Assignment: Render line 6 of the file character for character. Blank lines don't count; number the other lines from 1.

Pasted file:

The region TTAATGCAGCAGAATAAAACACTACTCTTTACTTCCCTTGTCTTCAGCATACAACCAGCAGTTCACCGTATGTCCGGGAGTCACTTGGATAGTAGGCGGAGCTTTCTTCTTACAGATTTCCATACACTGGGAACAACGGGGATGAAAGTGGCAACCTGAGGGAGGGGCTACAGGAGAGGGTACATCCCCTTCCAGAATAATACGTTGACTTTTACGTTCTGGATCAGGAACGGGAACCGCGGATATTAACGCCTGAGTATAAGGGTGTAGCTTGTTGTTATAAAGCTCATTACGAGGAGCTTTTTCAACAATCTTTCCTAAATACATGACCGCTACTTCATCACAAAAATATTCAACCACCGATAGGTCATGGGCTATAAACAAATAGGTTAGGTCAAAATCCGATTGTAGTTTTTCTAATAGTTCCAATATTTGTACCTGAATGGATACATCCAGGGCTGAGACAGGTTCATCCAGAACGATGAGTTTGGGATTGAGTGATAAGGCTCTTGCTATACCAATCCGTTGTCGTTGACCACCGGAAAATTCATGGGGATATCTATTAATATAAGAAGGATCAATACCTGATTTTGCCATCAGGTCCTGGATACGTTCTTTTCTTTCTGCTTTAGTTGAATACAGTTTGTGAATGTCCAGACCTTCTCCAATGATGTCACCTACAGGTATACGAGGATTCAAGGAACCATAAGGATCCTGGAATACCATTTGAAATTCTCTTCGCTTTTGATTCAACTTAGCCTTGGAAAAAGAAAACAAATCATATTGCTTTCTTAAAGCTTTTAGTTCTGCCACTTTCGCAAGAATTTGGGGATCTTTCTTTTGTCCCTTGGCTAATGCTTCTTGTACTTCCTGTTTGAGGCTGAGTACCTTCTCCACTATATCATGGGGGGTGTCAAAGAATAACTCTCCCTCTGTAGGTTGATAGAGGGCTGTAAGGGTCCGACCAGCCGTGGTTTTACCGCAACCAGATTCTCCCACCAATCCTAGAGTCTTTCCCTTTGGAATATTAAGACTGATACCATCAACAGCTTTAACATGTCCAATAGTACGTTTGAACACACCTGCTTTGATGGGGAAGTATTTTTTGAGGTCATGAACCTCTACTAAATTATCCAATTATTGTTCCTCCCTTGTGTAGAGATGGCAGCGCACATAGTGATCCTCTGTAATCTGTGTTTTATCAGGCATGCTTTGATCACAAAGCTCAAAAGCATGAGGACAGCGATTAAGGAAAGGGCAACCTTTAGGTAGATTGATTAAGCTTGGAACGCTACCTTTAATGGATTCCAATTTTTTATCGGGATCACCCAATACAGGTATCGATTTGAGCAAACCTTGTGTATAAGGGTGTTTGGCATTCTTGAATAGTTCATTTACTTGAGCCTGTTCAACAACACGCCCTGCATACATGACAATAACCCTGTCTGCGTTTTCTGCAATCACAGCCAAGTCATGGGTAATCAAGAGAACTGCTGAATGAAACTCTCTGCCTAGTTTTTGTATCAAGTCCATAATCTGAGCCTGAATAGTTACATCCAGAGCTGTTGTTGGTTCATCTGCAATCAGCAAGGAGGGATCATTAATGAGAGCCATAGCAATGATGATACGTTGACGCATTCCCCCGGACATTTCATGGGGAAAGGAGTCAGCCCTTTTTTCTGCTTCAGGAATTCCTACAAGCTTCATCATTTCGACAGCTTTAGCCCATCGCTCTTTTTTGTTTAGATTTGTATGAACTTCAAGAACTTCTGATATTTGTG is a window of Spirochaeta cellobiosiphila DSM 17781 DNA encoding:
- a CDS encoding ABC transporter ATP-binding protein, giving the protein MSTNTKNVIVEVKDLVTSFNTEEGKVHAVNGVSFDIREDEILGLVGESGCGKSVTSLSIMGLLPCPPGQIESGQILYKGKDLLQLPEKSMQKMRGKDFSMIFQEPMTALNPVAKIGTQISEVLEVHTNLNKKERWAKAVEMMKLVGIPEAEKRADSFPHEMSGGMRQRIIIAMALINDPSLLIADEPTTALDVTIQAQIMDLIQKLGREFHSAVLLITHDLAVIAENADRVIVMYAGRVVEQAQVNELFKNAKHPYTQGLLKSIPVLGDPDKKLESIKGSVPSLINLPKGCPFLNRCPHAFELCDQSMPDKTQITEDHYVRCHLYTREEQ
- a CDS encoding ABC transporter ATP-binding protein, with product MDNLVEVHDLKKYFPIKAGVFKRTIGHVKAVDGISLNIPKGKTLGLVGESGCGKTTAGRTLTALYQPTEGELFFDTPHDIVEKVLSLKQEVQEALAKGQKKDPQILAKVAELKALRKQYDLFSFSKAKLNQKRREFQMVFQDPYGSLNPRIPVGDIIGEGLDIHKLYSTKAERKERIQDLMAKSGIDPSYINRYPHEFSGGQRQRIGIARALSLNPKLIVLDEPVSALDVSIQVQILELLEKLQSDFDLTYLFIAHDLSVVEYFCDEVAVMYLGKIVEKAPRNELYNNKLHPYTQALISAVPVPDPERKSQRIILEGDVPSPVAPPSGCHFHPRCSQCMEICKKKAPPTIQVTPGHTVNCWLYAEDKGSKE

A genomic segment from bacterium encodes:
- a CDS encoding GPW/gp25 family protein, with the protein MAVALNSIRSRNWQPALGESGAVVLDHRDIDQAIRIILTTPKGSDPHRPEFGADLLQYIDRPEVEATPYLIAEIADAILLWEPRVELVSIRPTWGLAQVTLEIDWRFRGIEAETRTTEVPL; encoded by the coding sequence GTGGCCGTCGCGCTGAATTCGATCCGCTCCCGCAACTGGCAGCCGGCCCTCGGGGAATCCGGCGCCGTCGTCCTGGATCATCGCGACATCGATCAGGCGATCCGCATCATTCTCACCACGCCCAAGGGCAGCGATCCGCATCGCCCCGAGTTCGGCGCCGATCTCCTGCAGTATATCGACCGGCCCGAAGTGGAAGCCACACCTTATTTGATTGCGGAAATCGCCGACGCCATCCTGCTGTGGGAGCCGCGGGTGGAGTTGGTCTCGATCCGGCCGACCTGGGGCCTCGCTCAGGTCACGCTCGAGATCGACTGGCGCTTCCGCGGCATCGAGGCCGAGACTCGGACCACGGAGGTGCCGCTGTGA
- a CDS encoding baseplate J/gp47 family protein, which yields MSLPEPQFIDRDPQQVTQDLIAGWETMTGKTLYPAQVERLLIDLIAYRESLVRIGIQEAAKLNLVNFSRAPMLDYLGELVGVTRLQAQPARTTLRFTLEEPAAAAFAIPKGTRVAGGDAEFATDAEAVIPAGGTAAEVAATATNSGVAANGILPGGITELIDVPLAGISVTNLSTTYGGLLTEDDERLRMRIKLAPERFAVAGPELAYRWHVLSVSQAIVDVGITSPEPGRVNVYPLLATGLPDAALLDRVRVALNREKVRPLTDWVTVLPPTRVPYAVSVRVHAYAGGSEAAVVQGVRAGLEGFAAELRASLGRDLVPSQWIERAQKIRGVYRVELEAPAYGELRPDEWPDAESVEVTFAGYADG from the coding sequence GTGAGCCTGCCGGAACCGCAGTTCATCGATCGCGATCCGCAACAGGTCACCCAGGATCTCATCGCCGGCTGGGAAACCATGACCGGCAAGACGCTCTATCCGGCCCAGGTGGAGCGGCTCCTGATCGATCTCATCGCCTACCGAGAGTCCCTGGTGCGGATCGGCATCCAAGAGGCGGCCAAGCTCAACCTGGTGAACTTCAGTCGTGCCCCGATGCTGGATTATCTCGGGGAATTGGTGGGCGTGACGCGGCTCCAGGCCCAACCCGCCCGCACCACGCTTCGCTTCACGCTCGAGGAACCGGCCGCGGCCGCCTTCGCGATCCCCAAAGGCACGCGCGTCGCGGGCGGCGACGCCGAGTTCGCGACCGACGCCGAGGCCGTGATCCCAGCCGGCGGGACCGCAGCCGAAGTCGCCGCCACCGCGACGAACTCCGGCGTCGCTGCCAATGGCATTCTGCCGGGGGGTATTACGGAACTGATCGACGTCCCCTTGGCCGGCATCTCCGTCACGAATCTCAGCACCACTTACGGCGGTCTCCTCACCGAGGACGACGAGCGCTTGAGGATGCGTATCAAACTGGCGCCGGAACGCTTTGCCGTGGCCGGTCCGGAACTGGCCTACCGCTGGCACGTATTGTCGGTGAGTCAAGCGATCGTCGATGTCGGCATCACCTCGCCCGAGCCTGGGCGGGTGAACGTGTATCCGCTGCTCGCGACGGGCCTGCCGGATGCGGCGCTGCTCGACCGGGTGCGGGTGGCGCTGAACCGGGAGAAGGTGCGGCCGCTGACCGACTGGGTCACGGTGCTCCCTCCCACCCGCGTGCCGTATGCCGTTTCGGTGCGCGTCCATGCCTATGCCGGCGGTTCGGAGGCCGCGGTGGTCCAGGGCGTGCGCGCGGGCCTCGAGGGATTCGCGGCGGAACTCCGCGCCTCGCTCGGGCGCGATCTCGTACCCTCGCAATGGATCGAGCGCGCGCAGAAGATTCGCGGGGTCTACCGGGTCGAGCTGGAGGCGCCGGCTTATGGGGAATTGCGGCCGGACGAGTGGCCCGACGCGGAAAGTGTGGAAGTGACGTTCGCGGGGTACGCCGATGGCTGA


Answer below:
- a CDS encoding baseplate J/gp47 family protein, which yields MSLPEPQFIDRDPQQVTQDLIAGWETMTGKTLYPAQVERLLIDLIAYRESLVRIGIQEAAKLNLVNFSRAPMLDYLGELVGVTRLQAQPARTTLRFTLEEPAAAAFAIPKGTRVAGGDAEFATDAEAVIPAGGTAAEVAATATNSGVAANGILPGGITELIDVPLAGISVTNLSTTYGGLLTEDDERLRMRIKLAPERFAVAGPELAYRWHVLSVSQAIVDVGITSPEPGRVNVYPLLATGLPDAALLDRVRVALNREKVRPLTDWVTVLPPTRVPYAVSVRVHAYAGGSEAAVVQGVRAGLEGFAAELRASLGRDLVPSQWIERAQKIRGVYRVELEAPAYGELRPDEWPDAESVEVTFAGYADG from the coding sequence GTGAGCCTGCCGGAACCGCAGTTCATCGATCGCGATCCGCAACAGGTCACCCAGGATCTCATCGCCGGCTGGGAAACCATGACCGGCAAGACGCTCTATCCGGCCCAGGTGGAGCGGCTCCTGATCGATCTCATCGCCTACCGAGAGTCCCTGGTGCGGATCGGCATCCAAGAGGCGGCCAAGCTCAACCTGGTGAACTTCAGTCGTGCCCCGATGCTGGATTATCTCGGGGAATTGGTGGGCGTGACGCGGCTCCAGGCCCAACCCGCCCGCACCACGCTTCGCTTCACGCTCGAGGAACCGGCCGCGGCCGCCTTCGCGATCCCCAAAGGCACGCGCGTCGCGGGCGGCGACGCCGAGTTCGCGACCGACGCCGAGGCCGTGATCCCAGCCGGCGGGACCGCAGCCGAAGTCGCCGCCACCGCGACGAACTCCGGCGTCGCTGCCAATGGCATTCTGCCGGGGGGTATTACGGAACTGATCGACGTCCCCTTGGCCGGCATCTCCGTCACGAATCTCAGCACCACTTACGGCGGTCTCCTCACCGAGGACGACGAGCGCTTGAGGATGCGTATCAAACTGGCGCCGGAACGCTTTGCCGTGGCCGGTCCGGAACTGGCCTACCGCTGGCACGTATTGTCGGTGAGTCAAGCGATCGTCGATGTCGGCATCACCTCGCCCGAGCCTGGGCGGGTGAACGTGTATCCGCTGCTCGCGACGGGCCTGCCGGATGCGGCGCTGCTCGACCGGGTGCGGGTGGCGCTGAACCGGGAGAAGGTGCGGCCGCTGACCGACTGGGTCACGGTGCTCCCTCCCACCCGCGTGCCGTATGCCGTTTCGGTGCGCGTCCATGCCTATGCCGGCGGTTCGGAGGCCGCGGTGGTCCAGGGCGTGCGCGCGGGCCTCGAGGGATTCGCGGCGGAACTCCGCGCCTCGCTCGGGCGCGATCTCGTACCCTCGCAATGGATCGAGCGCGCGCAGAAGATTCGCGGGGTCTACCGGGTCGAGCTGGAGGCGCCGGCTTATGGGGAATTGCGGCCGGACGAGTGGCCCGACGCGGAAAGTGTGGAAGTGACGTTCGCGGGGTACGCCGATGGCTGA